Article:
Co-morbidity of Migraine With Somatic Disease in a Large Population-based Study
Han Le, Peer Tfelt-Hansen, Michael Bjorn Russell, Axel Skytthe, Kirsten Ohm Kyvik and Jes Olesen
Cephalalgia: 9 April 2010
The aim of this study was to determine sex specific co-morbidity of migraine and its subtypes migraine without aura (MO) and migraine with aura (MA) with a number of common somatic diseases.
Large-scale population-based studies are required in order to provide reliable evidence for migraine co-morbidity. This study evaluated the association between a variety of medical disorders and migraine in males and females as well as patients with MA and MO.
In 2002, questionnaires were sent to 46,418 people residing in Denmark and born between 1931 and 1982, as a representation of the whole Danish population. This very large sample size has the statistical power not only to detect associations linked to migraine in general but also to reveal differences with regard to co-morbidity between males and females and patients with MA and MO.
The study found that 21 conditions were co-morbid with migraine, 23 with MA and 12 with MO. Comorbid diseases included asthma, epilepsy and stroke as well as new conditions: kidney stone, psoriasis, rheumatoid arthritis and fibromyalgia.
From this study, it was determined that migraine occurs in 20-30% of several medical conditions. It should be diagnosed and treated along with the primary disease.
MO and MA determination was based on answers to the following questions: Have you ever had migraine? Have you ever had visual disturbances that lasted from 5-60 minutes and were succeeded by a headache?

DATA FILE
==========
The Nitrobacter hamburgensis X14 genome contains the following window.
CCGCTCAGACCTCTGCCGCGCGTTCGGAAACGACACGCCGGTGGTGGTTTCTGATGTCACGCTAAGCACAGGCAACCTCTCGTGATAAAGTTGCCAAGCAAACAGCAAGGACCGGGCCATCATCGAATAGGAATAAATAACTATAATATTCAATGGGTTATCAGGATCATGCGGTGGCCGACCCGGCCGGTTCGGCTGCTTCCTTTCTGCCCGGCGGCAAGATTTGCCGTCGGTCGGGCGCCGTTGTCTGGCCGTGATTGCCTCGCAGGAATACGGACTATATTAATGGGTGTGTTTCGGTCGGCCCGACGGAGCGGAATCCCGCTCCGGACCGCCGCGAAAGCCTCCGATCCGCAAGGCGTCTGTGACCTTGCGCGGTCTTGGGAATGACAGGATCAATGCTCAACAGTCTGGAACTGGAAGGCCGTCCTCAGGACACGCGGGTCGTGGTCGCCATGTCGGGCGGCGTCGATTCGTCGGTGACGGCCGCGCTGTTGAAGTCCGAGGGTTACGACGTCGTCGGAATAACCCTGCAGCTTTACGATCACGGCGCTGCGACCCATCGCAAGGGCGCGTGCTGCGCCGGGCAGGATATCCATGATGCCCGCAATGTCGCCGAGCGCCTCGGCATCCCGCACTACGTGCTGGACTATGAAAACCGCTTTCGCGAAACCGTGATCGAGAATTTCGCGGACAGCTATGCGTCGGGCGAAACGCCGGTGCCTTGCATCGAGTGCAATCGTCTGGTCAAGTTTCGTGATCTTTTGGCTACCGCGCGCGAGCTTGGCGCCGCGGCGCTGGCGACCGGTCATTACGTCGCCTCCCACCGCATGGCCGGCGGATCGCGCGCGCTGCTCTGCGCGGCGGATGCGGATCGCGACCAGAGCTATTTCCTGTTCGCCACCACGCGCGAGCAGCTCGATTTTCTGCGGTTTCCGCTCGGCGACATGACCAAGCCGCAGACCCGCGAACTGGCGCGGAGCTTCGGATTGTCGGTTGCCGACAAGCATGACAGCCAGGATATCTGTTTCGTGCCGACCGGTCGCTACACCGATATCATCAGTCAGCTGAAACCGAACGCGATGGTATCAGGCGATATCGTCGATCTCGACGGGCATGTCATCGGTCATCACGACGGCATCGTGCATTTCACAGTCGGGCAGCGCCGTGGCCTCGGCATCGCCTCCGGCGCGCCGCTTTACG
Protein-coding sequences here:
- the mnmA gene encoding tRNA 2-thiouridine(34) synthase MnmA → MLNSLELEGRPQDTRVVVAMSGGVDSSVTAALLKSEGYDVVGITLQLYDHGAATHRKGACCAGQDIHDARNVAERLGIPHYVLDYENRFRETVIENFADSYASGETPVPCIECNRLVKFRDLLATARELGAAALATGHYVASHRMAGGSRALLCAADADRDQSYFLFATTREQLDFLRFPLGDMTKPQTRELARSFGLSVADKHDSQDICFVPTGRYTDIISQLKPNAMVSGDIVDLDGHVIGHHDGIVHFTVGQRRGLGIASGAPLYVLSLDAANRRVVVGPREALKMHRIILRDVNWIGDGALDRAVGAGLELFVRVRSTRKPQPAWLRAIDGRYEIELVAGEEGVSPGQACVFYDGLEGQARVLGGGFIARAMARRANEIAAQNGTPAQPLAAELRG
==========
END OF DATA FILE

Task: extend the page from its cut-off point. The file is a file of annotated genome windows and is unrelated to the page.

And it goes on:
The medical diseases were divided into 7 categories: cardiovascular diseases, autoimmune disorders, musculoskeletal disorders, thyroid diseases, atopic diseases, audio-vestibular diseases and other diseases.
There were more women than men in the migraine group whereas no significant difference was found in the group without migraine.
Several hypotheses could be put forward from the data collected in this study:
- That migraine patients over-report co-morbidities in general.
- Patients with chronic disorders have a general susceptibility due to genetic or environmental factors meaning that once one disease is manifested, more may follow.
- It is possible that one gene is responsible for, or affecting, more than one phenotypic characteristic which could explain some of the associations between migraine and the other diseases.
- Migraine patients may have other types of headache or pain conditions that are co-morbid with some of the somatic medical diseases tested. It would not be possible to differentiate if the disease was strictly co morbid to migraine.
- There may be an information bias related to the fact that, if someone has another medical disorder that has caused consultations and treatments, the likelihood will increase that the diagnosis of migraine has been made. This may be considered a variant of admission-rate bias.
- Having a medical condition may be stressful and worrying which may increase the likelihood of having migraine.
- Medicine given for other disorders may provoke migraine. Such effects require further investigation
Several conditions were more co-morbid with MA than MO. This difference between the two types of migraine was mainly seen in females. These findings support the view that migraine co-morbidity should be evaluated separately in MA and MO. Furthermore, they support the notion that the two types of migraines most likely have different path physiology.